In this context some note that the issue of drugs has become like the issue of communism in the Cold War years in its evocation of a great range of public fears. It is true that with both issues people project individual insecurities onto what is perceived to be a serious and insidious collective threat. But the similarity goes deeper than that. With communism, the danger was perhaps named more precisely; the subversives hunted by the House Un-American Activities Committee in the 1950s and the local and national policies derided as communistic - national health insurance, flouride supplements for drinking water - would lead to an alternative means of organizing economic production and distribution that would end our world as we knew it. But of course for those who led the anti-Communist charge the world they sought to preserve was one of hierarchies - boss and worker, market and state - both familiar and profitable. Similar layers of meaning constitute the menace of drugs, though the context is cast as social rather than economic. At a superficial level drugs threaten addiction and depravity; what is also at stake, however, the alarmists believe, is fundamental hierarchies of authority - parents over children, the affluent over the poor, lighter races over darker ones, accumulators over dependents - and the mediating mechanisms, like law enforcement and media socialization, for reinforcing their legitimacy.
A complete picture of the determinants of prohibitionist policies includes three principal shadow agenda items. They are not all present in all instances of prohibition policy-making, for several reasons. In the first place, drug control is primarily undertaken through the criminal law, which in our federal system is largely state and local - although with increasing frequency it is overridden and sometimes overshadowed by national initiatives - and is intended to reflect diversity in local conditions, attitudes and solutions. In addition, the anxieties that propel the shadow agenda, like concern about drugs themselves, wax and wane as material and cultural forces shift. Unforeseen events - earthquakes, international conflicts - can push aside even the pressing economic and social concerns that may fuel drug prohibition, at least momentarily.
Despite the variability of policy politics, however, themes emerge from the five cases of drug prohibition policy process. They tell us a good deal about what else worries Americans besides drugs and how those worries are poured into the crucible of drug prohibition.
Controlling the Unruly. Critics of the recurrent drug wars often charge that they are fought against black people, or minorities more generally. They point out that penalties for the drugs (primarily crack) that African-Americans are most likely to use may be harsher than for other drugs, that black women who are drug users are more likely to be prosecuted for endangering a fetus than white women, and that state sentences are longer for black drug traffickers than for whites.l0 There is certainly a good deal of racism in American drug prohibition, and has been for more than a hundred years. The current visibility of young black and Hispanic retail drug dealers in the inner cities, and law enforcement concentration on them, has sustained the myth of minorities as carriers of a plague of drug abuse.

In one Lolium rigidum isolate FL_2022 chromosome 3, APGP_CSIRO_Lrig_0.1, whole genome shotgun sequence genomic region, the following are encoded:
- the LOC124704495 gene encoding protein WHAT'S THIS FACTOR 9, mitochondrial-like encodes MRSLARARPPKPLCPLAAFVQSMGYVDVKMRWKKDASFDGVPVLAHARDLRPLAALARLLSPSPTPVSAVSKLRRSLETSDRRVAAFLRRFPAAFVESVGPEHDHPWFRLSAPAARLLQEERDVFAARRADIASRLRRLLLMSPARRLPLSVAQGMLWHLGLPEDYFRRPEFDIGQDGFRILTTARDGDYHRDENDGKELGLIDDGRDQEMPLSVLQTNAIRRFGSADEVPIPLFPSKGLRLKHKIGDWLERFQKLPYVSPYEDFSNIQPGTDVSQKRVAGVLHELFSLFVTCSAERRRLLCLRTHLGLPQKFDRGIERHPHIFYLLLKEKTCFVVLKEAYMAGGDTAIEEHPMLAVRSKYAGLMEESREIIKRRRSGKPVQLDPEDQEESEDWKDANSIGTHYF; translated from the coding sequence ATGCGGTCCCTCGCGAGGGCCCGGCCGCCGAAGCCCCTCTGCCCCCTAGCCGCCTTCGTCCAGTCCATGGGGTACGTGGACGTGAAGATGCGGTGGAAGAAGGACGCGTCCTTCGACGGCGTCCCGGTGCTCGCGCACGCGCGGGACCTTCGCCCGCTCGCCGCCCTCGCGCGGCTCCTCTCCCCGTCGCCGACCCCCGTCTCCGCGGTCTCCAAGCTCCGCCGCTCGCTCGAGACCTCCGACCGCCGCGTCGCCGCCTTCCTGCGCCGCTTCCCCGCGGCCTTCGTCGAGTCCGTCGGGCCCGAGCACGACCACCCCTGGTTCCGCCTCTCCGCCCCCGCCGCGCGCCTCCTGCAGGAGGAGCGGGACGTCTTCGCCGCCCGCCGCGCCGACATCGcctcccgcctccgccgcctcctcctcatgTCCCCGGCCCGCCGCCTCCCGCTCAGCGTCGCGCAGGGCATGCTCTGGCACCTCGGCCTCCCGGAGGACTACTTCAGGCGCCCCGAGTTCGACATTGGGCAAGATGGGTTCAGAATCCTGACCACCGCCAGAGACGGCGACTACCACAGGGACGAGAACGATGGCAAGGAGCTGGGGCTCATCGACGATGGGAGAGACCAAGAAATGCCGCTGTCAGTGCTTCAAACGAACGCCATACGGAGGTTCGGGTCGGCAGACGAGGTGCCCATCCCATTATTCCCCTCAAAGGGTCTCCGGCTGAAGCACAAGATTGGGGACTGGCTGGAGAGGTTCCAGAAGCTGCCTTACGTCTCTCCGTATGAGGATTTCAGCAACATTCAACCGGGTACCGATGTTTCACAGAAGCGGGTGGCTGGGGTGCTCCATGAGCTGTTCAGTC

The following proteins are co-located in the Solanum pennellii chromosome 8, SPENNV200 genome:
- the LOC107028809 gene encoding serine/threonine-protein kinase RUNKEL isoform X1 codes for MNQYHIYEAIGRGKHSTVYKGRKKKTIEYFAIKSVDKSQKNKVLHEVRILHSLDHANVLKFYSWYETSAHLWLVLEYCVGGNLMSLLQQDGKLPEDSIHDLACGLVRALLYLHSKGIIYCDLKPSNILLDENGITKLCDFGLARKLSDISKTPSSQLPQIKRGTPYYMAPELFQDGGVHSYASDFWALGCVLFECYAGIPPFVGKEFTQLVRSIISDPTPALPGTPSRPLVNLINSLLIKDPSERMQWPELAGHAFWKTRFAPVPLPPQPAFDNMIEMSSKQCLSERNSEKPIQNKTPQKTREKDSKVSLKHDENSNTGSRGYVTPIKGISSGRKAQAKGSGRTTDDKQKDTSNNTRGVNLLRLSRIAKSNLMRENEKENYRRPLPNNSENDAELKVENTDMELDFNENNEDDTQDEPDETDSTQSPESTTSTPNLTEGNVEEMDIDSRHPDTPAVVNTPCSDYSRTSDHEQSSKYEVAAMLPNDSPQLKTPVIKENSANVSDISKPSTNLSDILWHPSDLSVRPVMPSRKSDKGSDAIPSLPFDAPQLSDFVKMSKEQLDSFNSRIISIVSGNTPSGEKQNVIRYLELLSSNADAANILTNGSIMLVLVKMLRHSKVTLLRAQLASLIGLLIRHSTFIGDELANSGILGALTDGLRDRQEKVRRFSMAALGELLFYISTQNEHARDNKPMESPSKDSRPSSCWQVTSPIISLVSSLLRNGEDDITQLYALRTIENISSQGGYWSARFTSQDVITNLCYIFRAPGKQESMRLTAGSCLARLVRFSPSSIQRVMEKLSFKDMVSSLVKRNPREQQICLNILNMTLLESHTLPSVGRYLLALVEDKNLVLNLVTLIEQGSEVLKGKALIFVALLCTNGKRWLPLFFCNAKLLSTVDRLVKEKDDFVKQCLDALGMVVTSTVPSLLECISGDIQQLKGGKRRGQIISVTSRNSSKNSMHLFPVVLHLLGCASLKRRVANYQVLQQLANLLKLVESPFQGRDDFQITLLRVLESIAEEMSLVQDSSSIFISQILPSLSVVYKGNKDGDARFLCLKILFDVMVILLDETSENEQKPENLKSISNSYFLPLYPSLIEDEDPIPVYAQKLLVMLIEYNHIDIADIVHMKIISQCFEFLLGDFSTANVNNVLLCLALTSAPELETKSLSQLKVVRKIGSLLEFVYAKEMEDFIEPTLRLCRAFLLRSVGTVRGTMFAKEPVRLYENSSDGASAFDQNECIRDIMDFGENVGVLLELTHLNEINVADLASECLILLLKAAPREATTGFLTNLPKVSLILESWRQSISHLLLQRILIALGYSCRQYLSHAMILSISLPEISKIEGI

But, in addition, drug prohibition feeds on a broader kind of impulse of exclusion, one that embraces control not only of minorities but also of youth and aliens and civil libertarians (or what might be called cultural liberals, who base their tolerance of alternative lifestyles less on notions of individual right than on celebration of occasional hedonism). This targeting reflects the ideology of cultural conservatism, which aims to turn back the clock to a time of greater legitimacy for public and private authority over groups who, since the dawn of the civil rights movement, have demanded greater freedom and status.1l As with authoritarian impulses in general, it is fueled in part by the insecurities of a faltering economy.
The appeal of controlling the dangerous classes as an item on the shadow agenda depends as much on the role of the actor in the policy process as on ideology or purely political motives. Those who formulate policy - legislators usually, but also executive actors at various governmental levels - may measure their success as much in terms of the images of leadership they project in the act of delineating rules or programs as on the content of those measures. Those who implement the initiatives of the formulators into workable program are more likely to be judged by how they perform that process than by policy outcome or vision. Activists outside government are crucial to the policy process as representatives of organized interests, whether they are a small group of corporate executives or the parents of America Their aim is to get rewards from government - rights as well as subsidy - and they have little incentive to promote, either substantively or symbolically, interests of groups other than their own. These various policy roles interact in controlling the dangerous classes through drug prohibition.